Before a dose of ecstasy, social interactions were “limited, usually to one extended arm”, the scientists wrote in the paper.

“After MDMA treatment, social interactions were characterised by extensive ventral surface contact, which appeared to be exploratory rather than aggressive in nature,” they said.

The researchers also developed a system to quantify octopus behavioural changes after being given ecstasy.

Unfortunately, some behavioural changes were outside the scope of classification.

“They were really interested in touching; instead of reaching out with one arm, they’d reach out with six to handle the flowerpot, and they looked more relaxed in their posture,” Dr Dolen said.

So what does getting octopuses high actually tell us?
From these early results, and a sample size of four octopuses, the researchers believe that serotonin does encode their social behaviour.

Although octopuses are generally solitary animals, Zoe Doubleday from the University of Adelaide, who was not involved with the study, said they quickly adapt to different environments.

“Even when you work with octopuses in tanks, they all have quite different personalities,” Dr Doubleday said.

A group of around 15 octopuses were discovered last year living in an octopus “city”, nicknamed “Octlantis”, in Jervis Bay on Australia’s east coast.

Dr Doubleday said it was possible octopuses are more social than we think, but they require certain environmental triggers to display that behaviour.

Although there probably needs to be more research to conclude that serotonin produces a social response, she said there was little question of the effects of alcohol on octopuses.

“We use alcohol as an anaesthetic. Alcohol knocks them out,” she said.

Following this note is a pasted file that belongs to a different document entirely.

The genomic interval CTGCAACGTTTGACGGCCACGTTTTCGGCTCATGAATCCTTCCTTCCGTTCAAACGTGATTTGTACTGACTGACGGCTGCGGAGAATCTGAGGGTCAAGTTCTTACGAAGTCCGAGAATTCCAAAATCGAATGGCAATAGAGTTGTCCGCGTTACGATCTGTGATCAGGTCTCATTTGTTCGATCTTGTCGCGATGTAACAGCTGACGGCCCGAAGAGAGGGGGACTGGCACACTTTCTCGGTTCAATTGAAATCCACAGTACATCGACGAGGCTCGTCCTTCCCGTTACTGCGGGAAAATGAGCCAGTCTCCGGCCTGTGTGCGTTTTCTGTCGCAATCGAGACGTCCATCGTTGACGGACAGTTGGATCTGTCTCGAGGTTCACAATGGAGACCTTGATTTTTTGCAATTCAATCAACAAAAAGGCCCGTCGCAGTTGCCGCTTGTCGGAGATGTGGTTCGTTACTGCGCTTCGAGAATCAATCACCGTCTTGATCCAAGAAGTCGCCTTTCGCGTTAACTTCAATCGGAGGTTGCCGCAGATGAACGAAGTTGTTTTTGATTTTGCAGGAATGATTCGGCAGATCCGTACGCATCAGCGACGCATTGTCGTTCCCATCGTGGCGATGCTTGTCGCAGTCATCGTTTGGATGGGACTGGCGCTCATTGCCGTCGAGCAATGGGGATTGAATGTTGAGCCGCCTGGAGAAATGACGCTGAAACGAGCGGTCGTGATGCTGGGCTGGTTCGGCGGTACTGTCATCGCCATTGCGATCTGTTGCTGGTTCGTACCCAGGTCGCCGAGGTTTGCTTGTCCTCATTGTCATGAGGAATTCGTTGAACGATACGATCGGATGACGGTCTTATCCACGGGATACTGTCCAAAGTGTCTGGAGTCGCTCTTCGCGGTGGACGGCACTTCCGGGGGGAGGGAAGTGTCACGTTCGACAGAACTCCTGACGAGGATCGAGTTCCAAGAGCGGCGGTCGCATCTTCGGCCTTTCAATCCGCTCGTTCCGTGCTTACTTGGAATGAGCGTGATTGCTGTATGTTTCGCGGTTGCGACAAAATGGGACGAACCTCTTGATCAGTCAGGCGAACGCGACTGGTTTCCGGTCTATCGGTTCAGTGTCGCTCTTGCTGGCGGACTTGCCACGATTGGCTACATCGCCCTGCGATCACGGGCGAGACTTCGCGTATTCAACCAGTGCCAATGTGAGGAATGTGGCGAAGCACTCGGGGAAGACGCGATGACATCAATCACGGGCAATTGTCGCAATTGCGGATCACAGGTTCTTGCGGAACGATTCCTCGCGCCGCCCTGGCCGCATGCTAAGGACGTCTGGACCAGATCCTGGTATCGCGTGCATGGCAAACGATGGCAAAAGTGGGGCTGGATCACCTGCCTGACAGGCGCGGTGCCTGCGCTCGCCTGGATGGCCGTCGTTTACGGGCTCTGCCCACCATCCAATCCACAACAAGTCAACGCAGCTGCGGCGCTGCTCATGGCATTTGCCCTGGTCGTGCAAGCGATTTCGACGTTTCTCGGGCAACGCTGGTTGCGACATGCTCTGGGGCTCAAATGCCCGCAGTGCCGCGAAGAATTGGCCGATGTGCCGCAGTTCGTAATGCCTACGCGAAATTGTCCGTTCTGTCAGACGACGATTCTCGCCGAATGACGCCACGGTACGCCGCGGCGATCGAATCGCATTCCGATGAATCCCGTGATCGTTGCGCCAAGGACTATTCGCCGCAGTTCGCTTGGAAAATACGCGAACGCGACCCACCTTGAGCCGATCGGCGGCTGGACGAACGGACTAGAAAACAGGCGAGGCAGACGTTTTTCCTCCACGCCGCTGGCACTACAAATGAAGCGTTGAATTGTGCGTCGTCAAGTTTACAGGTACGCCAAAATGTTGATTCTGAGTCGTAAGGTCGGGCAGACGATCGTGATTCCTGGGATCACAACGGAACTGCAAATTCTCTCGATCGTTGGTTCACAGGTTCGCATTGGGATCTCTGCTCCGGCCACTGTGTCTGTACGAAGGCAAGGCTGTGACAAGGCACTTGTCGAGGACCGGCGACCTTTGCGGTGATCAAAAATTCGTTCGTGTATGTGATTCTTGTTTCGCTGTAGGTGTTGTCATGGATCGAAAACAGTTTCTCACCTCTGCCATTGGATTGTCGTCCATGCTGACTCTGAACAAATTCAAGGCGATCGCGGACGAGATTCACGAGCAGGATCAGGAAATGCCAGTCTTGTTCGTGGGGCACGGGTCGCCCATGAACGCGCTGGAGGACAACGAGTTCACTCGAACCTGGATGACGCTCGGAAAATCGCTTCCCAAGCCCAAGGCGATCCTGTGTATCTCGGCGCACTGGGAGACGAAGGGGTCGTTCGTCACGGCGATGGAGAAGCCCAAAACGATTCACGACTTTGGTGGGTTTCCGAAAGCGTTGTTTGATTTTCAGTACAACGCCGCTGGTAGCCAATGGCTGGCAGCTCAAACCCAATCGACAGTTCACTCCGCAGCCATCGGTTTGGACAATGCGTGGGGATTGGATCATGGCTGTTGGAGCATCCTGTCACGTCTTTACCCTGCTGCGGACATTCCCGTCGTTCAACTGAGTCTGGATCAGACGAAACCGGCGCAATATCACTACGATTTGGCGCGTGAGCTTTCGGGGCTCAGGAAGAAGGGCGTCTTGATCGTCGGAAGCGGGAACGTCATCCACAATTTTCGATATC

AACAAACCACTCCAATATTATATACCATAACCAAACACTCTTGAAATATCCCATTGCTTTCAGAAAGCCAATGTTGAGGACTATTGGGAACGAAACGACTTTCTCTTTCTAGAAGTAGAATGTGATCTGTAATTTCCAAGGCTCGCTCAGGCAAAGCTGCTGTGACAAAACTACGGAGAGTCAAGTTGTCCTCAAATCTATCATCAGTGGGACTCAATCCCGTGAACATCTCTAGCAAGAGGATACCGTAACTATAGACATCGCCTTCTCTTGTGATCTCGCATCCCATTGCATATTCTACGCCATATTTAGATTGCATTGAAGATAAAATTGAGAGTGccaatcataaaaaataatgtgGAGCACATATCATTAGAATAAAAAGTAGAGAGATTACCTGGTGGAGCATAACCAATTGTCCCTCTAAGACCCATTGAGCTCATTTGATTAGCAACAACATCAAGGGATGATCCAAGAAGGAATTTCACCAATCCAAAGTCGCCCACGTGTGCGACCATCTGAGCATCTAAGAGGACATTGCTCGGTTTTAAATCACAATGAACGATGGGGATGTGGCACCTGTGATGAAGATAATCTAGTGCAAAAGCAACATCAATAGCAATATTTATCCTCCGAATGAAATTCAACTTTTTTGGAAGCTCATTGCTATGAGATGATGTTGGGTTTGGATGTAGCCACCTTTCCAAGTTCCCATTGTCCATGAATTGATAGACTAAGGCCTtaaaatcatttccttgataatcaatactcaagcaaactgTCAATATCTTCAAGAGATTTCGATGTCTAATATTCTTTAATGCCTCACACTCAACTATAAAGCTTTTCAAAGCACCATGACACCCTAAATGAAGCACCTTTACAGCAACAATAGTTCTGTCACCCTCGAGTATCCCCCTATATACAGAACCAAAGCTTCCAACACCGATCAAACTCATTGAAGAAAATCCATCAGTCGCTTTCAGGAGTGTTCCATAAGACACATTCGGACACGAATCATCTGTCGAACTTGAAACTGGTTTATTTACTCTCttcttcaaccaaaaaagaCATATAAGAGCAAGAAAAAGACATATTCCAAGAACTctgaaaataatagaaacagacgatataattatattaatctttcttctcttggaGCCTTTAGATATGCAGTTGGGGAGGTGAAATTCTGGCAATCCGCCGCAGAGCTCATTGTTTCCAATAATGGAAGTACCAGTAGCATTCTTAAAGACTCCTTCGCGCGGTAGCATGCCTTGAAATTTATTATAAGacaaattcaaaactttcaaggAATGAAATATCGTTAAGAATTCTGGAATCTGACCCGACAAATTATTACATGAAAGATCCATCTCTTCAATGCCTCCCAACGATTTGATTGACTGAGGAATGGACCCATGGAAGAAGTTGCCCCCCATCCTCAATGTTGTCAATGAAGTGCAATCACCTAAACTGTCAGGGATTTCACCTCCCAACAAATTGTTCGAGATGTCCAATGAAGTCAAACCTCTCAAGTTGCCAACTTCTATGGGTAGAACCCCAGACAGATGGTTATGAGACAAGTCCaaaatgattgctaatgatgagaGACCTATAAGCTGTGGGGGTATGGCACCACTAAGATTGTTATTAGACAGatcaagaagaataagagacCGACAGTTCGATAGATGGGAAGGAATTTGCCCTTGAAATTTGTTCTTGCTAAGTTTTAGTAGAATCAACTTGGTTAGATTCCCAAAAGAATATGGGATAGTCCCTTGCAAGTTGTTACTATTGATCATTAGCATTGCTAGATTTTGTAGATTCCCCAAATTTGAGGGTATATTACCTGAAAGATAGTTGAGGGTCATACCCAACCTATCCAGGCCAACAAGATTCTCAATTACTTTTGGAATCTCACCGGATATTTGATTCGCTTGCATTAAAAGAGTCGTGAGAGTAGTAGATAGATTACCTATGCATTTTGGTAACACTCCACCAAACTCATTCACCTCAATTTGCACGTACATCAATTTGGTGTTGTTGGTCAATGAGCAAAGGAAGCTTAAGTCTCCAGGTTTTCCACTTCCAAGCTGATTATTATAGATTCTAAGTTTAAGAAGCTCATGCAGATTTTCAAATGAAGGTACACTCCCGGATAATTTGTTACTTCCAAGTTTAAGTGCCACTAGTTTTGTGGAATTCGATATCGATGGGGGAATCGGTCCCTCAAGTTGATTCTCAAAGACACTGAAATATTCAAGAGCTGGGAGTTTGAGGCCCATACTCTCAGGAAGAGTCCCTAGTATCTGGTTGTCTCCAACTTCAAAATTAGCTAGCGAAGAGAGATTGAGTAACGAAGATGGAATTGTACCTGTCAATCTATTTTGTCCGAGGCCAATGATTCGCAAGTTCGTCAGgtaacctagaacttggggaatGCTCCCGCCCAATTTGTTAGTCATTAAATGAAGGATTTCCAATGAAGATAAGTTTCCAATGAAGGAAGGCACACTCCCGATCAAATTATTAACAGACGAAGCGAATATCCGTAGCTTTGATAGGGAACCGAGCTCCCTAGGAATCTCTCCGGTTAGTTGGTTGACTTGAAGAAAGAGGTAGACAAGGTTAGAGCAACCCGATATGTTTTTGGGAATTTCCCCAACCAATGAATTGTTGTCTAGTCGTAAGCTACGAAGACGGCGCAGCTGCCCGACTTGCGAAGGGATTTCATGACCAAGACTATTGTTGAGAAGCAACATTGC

Dr Dolen and her team also delved into the octopus genome to find clues of social behaviour.

In humans, the SLC6A4 gene encodes a protein that transports serotonin. This protein is targeted by ecstasy, which increases the release of serotonin in the brain and blocks its reuptake.

And it turns out octopuses have something similar. Dr Dolen and her team identified a SLC6A4 ortholog — a gene that has retained the same function in the octopus.

They said they believed social behaviour was present in our common ancestor more than 500 million years ago but was “switched off” in octopuses.

There is currently a renaissance in research into the potential benefits of psychotropic drugs such as ecstasy, LSD and psilocybin, the compound found in hallucinogenic mushrooms.

Ecstasy has been shown to potentially help in the treatment of post-traumatic stress disorder, and psilocybin in the treatment of depression and anxiety disorders, for instance.

Dr Dolen’s lab is investigating how the brain encodes social behaviour, and how that relates to autism and schizophrenia.

If MDMA switches on social behaviour in octopuses, further research may yield insights into how those processes work, she said.

“If we understand how social behaviour is coded, we can better understand how that goes wrong.”